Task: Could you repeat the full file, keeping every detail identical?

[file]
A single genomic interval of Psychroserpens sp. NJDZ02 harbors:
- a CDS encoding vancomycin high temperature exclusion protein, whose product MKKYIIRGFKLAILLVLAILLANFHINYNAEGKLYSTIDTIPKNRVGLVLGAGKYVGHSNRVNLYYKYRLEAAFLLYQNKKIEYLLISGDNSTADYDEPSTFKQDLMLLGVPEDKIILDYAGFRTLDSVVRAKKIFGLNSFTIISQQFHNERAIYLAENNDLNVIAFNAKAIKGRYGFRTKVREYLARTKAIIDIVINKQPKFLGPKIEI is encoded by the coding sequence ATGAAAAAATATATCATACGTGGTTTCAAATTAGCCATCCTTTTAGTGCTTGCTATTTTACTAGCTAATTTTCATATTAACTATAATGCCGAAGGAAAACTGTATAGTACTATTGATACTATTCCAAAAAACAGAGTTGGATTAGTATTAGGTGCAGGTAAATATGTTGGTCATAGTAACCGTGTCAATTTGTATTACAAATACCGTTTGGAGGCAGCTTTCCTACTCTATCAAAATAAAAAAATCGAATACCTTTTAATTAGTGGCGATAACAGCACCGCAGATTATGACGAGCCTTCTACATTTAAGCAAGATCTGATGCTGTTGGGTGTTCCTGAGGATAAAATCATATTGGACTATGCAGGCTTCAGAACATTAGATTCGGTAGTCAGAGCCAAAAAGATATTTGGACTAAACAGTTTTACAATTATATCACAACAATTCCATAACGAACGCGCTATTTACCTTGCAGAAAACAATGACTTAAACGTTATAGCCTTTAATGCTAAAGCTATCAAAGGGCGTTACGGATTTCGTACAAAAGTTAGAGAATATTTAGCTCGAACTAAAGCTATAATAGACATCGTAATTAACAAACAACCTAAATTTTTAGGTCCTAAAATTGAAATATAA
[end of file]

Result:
A single genomic interval of Psychroserpens sp. NJDZ02 harbors:
- a CDS encoding vancomycin high temperature exclusion protein, whose product MKKYIIRGFKLAILLVLAILLANFHINYNAEGKLYSTIDTIPKNRVGLVLGAGKYVGHSNRVNLYYKYRLEAAFLLYQNKKIEYLLISGDNSTADYDEPSTFKQDLMLLGVPEDKIILDYAGFRTLDSVVRAKKIFGLNSFTIISQQFHNERAIYLAENNDLNVIAFNAKAIKGRYGFRTKVREYLARTKAIIDIVINKQPKFLGPKIEI is encoded by the coding sequence ATGAAAAAATATATCATACGTGGTTTCAAATTAGCCATCCTTTTAGTGCTTGCTATTTTACTAGCTAATTTTCATATTAACTATAATGCCGAAGGAAAACTGTATAGTACTATTGATACTATTCCAAAAAACAGAGTTGGATTAGTATTAGGTGCAGGTAAATATGTTGGTCATAGTAACCGTGTCAATTTGTATTACAAATACCGTTTGGAGGCAGCTTTCCTACTCTATCAAAATAAAAAAATCGAATACCTTTTAATTAGTGGCGATAACAGCACCGCAGATTATGACGAGCCTTCTACATTTAAGCAAGATCTGATGCTGTTGGGTGTTCCTGAGGATAAAATCATATTGGACTATGCAGGCTTCAGAACATTAGATTCGGTAGTCAGAGCCAAAAAGATATTTGGACTAAACAGTTTTACAATTATATCACAACAATTCCATAACGAACGCGCTATTTACCTTGCAGAAAACAATGACTTAAACGTTATAGCCTTTAATGCTAAAGCTATCAAAGGGCGTTACGGATTTCGTACAAAAGTTAGAGAATATTTAGCTCGAACTAAAGCTATAATAGACATCGTAATTAACAAACAACCTAAATTTTTAGGTCCTAAAATTGAAATATAA